The regional airline industry is being roiled by a pilot shortage that results from simple math: the cost to complete flight-training programs is high, and the entry-level pay at these carriers is low. How the problem gets fixed—which largely means how the bill will be divided and how much trickles down to passengers—is one of the big questions confronting the entire U.S. airline industry. “So far, no one can figure out whose dime it’s going to be done on,” says Dan Akins, an airline consultant and principal with Flightpath Economics.
For years, the large network airlines have exploited the cost arbitrage between flying their own planes and the far-cheaper rates they could find in a competitive marketplace where regional airlines bid against each other for routes. Under what’s known as “capacity purchase agreements,” the mainline airlines handle ticket sales, scheduling, and jet fuel. The regional carriers staff and operate flights, benefiting from the guaranteed income specified by their contracts. If the regional players keep their costs low, profit margins can be decent.
But the agreements also limit how much revenue a regional airline sees, and the arrangement doesn’t guarantee profit. The largest regional airline, Utah-based SkyWest (SKYW), recently disclosed that its ExpressJet unit flies at a loss under its current agreement with United Airlines (UAL). And costs are now rising in the face of what Cowen & Co. analyst Helane Becker describes as a broken business model. “The regional airlines will continue to have issues during the remainder of this year, and the sad reality is that some may fail,” she wrote in a client note earlier this month.
The cost differential has created a situation where roughly half of all U.S. flights are now on a regional airline, carrying 22 percent of passengers, and the system worked well for airlines for many years. Then came the 2009 crash of a Continental Express regional flight, which led Congress to mandate that airlines’ first officers hold an Airline Transport Pilot certificate. That document requires at least 1,500 flight hours, a huge increase in time and money from the 250 hours and commercial pilot certificate previously required. The crash, near Buffalo, was tied to errors made by pilots and traced to their lack of training and rest.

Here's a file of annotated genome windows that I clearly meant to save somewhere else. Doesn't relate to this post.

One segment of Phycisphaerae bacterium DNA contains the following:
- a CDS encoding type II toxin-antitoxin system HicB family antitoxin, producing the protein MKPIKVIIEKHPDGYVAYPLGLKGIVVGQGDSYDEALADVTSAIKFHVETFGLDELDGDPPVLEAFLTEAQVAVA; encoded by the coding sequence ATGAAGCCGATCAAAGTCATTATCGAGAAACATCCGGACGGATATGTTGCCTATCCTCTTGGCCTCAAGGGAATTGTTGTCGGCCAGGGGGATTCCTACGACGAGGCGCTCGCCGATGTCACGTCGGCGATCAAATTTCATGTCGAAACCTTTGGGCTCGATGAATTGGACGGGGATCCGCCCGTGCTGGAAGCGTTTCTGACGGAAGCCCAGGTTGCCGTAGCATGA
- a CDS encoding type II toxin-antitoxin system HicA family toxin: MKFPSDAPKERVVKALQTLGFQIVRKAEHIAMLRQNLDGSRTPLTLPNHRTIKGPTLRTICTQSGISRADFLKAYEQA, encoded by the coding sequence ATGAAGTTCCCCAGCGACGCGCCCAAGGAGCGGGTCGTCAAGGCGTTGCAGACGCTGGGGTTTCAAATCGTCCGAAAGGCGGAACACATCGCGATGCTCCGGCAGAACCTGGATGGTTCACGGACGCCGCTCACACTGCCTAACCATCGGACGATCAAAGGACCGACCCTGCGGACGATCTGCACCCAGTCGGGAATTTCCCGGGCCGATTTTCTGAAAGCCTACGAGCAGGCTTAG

The low wages for new pilots flying for regional carriers shocked many lawmakers grappling with the aftermath of the 2009 crash. The new law was, in part, an attempt to assure higher salaries because of the need to recruit pilots who had spent the extra money to amass 1,500 flight hours. “The salaries are already going up,” Roger Cohen, president of the Regional Airline Association, said in a recent interview. He argues that the U.S. mandate for more hours doesn’t correlate with flight safety.
The meager economics have prompted regionals to begin cutting service and parking airplanes when they’re unable to staff cockpits—even higher pay isn’t provoking an influx of pilots who are qualified under the new rules. Salaries for first officers at regional airlines start at $22,400, according to the Air Line Pilots Association (ALPA), the largest U.S. pilot union. That might be an improvement but still falls short of initial pay in other fields open to trained aviators, such as test engineer ($52,500) and Air Force second lieutenant ($53,616). As a result, the pace of hiring hasn’t improved. A report today from the U.S. Government Accountability Office found 11 of 12 regional airlines have fallen short of their hiring targets in the past year, and pilots overall had an unemployment rate of just 2.7 percent from 2000 to 2012.